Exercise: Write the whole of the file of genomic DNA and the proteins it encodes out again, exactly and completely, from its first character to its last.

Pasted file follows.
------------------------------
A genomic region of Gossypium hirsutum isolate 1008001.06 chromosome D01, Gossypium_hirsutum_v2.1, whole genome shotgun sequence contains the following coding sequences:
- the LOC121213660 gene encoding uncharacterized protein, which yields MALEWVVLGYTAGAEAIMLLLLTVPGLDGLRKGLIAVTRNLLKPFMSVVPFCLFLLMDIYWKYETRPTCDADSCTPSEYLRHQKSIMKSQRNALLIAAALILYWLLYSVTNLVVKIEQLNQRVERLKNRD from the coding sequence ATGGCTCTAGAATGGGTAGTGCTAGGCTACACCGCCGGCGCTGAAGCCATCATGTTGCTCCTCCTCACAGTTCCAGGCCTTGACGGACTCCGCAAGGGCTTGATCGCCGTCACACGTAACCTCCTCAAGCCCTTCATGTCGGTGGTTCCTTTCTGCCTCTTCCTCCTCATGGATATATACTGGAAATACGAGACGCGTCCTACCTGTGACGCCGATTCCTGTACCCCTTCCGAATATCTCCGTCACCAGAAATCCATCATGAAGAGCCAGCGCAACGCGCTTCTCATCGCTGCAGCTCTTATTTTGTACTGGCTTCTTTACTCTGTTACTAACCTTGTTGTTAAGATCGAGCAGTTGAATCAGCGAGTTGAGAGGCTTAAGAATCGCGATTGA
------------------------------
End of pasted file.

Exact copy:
A genomic region of Gossypium hirsutum isolate 1008001.06 chromosome D01, Gossypium_hirsutum_v2.1, whole genome shotgun sequence contains the following coding sequences:
- the LOC121213660 gene encoding uncharacterized protein, which yields MALEWVVLGYTAGAEAIMLLLLTVPGLDGLRKGLIAVTRNLLKPFMSVVPFCLFLLMDIYWKYETRPTCDADSCTPSEYLRHQKSIMKSQRNALLIAAALILYWLLYSVTNLVVKIEQLNQRVERLKNRD from the coding sequence ATGGCTCTAGAATGGGTAGTGCTAGGCTACACCGCCGGCGCTGAAGCCATCATGTTGCTCCTCCTCACAGTTCCAGGCCTTGACGGACTCCGCAAGGGCTTGATCGCCGTCACACGTAACCTCCTCAAGCCCTTCATGTCGGTGGTTCCTTTCTGCCTCTTCCTCCTCATGGATATATACTGGAAATACGAGACGCGTCCTACCTGTGACGCCGATTCCTGTACCCCTTCCGAATATCTCCGTCACCAGAAATCCATCATGAAGAGCCAGCGCAACGCGCTTCTCATCGCTGCAGCTCTTATTTTGTACTGGCTTCTTTACTCTGTTACTAACCTTGTTGTTAAGATCGAGCAGTTGAATCAGCGAGTTGAGAGGCTTAAGAATCGCGATTGA